As more and more members of the so- called “alt-right” begin to emerge and gain positions of power, many skeptics are beginning to question where the line is between radical right-wing beliefs and neo-Nazism.

Because of Nazism’s negative connotation, modern day proponents have found a way to endorse their views without restrictions. The alt-right provides a cover for neo-Nazis to congregate, tyrannize and condition the views of others.

Merriam-Webster defines Nazism as “a member of a group espousing the programs and policies of Hitler’s Nazis.”

Blatant anti-Semitism, racism, nationalism, homophobia and ableism are just a few of the beliefs held and acted upon by Nazis and neo-Nazis alike. Anyone who actively shares the ideas of the Nazi movement could potentially be a neo-Nazi.

Because of the widespread usage and negative connotation of the term “neo-Nazi,” many people who would traditionally be placed in this category have found a way around the ugly reputation by joining the “alt-right.”

Affiliates of the alt-right have followed the group’s informal founder, Richard Spencer, in cleverly masking their prejudice as a legitimate political view by backing offensive statements with bureaucratic armor.

Although the title alt-right only emerged recently after Spencer coined the term, its sentiments date back centuries.

Spencer is well known as a white nationalist who has advocated for “peaceful ethnic cleansing” and ran a website that published an essay entitled “Is Black Genocide Right?”

Spencer has been filmed speaking at an alt-right rally, saying “heil Trump,” met with cheering and Nazi salutes from the crowd. Just as with any other organization, anyone who identifies with the alt-right is subsequently identifying with its founder’s ideas and actions.

Clearly, this particular organization was born from a place of hatred—as established in Spencer’s speeches and articles. To add insult to injury, people are falling for it.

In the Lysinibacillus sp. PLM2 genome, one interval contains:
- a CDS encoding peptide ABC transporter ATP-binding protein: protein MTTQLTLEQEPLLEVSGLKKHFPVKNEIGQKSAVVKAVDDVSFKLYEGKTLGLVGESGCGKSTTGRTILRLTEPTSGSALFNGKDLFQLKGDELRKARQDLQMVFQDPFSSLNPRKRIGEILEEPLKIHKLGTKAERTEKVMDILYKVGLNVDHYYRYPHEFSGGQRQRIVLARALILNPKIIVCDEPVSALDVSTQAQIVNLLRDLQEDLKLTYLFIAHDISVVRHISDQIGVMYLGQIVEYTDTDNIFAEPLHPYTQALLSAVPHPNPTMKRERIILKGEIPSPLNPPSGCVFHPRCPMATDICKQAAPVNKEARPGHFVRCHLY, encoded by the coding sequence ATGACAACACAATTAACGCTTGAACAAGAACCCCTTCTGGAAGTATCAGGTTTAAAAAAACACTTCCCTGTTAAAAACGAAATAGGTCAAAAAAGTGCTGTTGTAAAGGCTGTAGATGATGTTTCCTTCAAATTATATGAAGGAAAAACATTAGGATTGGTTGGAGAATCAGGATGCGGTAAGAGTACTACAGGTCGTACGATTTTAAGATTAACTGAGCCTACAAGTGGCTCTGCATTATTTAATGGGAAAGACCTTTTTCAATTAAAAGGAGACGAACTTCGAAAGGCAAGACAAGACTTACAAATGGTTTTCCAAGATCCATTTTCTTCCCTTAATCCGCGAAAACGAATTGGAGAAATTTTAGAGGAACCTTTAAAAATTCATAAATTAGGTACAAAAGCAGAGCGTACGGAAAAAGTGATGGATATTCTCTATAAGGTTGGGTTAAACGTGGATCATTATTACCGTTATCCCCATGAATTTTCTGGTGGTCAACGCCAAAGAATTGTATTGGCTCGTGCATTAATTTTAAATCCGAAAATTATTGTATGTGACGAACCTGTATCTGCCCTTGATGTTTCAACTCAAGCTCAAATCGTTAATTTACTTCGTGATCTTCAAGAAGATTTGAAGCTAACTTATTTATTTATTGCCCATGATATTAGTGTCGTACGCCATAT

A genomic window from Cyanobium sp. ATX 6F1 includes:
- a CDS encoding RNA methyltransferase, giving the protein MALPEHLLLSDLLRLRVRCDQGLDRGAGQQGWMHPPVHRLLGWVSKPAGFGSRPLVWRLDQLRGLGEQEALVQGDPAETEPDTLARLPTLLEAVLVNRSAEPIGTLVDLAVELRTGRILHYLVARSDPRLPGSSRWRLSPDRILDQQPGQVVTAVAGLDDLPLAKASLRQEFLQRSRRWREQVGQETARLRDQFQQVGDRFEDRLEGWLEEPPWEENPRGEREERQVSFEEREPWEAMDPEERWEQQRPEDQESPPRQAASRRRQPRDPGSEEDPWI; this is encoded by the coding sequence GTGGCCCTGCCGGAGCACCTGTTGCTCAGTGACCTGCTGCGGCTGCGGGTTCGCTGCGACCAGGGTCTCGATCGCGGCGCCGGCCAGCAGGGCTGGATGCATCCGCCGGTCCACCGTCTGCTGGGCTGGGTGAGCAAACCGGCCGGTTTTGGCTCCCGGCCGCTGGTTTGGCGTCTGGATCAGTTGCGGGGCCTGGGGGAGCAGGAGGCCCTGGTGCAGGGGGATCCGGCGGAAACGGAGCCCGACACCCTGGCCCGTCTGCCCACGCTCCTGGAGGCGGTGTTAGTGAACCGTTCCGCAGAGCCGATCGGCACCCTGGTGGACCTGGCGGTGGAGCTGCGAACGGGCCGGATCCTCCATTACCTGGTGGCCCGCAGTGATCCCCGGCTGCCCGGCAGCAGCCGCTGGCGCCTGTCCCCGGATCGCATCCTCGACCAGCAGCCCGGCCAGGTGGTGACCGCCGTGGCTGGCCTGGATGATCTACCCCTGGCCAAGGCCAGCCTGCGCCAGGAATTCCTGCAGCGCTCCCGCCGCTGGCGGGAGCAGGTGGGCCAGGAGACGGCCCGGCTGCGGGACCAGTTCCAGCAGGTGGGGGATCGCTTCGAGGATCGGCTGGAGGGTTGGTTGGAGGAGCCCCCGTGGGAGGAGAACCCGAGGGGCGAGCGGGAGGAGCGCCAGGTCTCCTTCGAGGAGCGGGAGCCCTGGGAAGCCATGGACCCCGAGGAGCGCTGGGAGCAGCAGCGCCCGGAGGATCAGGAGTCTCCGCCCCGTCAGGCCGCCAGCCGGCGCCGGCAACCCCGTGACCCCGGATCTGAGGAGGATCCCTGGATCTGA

Neo-Nazis are now able to excuse their ideologies by presenting them as political views, protecting them from the appropriate response and criticism.

With a political veil, it is more difficult for one’s ideas to be dismissed as pure bigotry or for actions to be punished as hate-crimes. Instead, neo-Nazis are being given platforms to spread their ideas to others without shame.

The spreading of these ideologies is having tangible effects on real people.

As we have seen with Trump’s administration, when members of the alt-right are elected, they are granted the power to create and alter policies and legislations.

These policy-makers have a great deal of influence over top officials, including our president.

A great example of these powerful “alt- right” influencers is the infamous Steve Bannon. Because of his position in the White House, we end up with even more discriminatory executive orders such as the maligned ban on travel from seven majority-muslim nations.

It is time to be honest about the ideologies informing the alt-right.

About Celeste Clamage

contributor
Celeste, Spread Editor, is a junior astral projection novice.